When I first walked into my classroom it looked like this:
It had no color, vibrancy or life to it. I knew I could never learn in a space like this, nor did I want to work in one. So my mother and I spent several days cleaning, painting, and sprucing things up. When we were done, my classroom looked like this:
The walls were bright, the tables colorful, signs were hung, but I still never enjoyed the layout. Six tables all in rows. For years I had six tables all in rows. I asked the kids how we should arrange the space. Tables would move into weird shapes that made no more sense than they did before, and quickly we would find ourselves back to six tables all in rows.
This year I was finally done. My classroom is a large space, and we were crammed into these rows because I couldn’t come up with any other idea. I decided I would create learning spaces for collaboration, and the spaces would need to make sense when we did centers.
First, I started with my vocabulary center. I have a white board that had computers sitting in front of it, so it was never used. I moved the computers, covered the white board with paper, and created a word wall. I then put a table in front of the wall for my kids to work while they are expanding their vocabulary.
Next, I brought some large pillows I had from home, bought a rug for $7, and created a nice, comfy reading area.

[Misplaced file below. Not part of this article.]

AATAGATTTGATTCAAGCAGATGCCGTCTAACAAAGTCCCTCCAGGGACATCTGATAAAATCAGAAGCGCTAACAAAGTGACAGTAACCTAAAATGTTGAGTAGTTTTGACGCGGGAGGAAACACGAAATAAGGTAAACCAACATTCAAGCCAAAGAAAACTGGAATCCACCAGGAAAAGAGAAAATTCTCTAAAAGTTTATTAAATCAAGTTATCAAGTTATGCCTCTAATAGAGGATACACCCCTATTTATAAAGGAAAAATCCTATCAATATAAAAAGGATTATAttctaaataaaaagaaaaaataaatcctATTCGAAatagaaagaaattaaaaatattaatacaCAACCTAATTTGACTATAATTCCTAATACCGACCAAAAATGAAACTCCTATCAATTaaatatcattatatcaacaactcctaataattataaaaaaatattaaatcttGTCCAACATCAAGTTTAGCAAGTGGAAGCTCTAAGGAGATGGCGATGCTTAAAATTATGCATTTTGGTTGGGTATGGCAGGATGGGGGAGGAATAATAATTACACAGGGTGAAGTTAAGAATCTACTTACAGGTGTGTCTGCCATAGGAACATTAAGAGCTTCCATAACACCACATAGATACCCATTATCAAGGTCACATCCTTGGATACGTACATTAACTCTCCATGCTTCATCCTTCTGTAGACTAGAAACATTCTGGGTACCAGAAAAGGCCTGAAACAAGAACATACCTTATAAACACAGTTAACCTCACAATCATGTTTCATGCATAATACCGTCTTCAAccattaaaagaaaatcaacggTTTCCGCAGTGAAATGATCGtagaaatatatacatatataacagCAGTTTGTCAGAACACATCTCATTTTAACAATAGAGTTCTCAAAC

I have had a couch squished in the corner of my room for years now. Although I didn’t mind students sitting on it, most just assumed it was a forbidden seat, and it was rarely used. Why do teachers keep couches in their room that students can’t sit on? I decided to put it front and center. It’s a great place to work, and it’s perfect for the game center.
My students really wanted bean bags to sit on, so we got a few with some grant money, and I also got a toddler table, so they would have a work space that was just the right height.
The last area I created was my drama center. Last year, my students and I cleaned out the closet and painted one wall green so we could have a green screen recording studio. We also store costumes and props in the closet, so it just made sense to have the drama center right next to it.
My room finally feels like it has a purpose to the layout, and while we don’t do centers every day, each area is used for group work and collaboration. My students love it, and I’m finally happy with my classroom.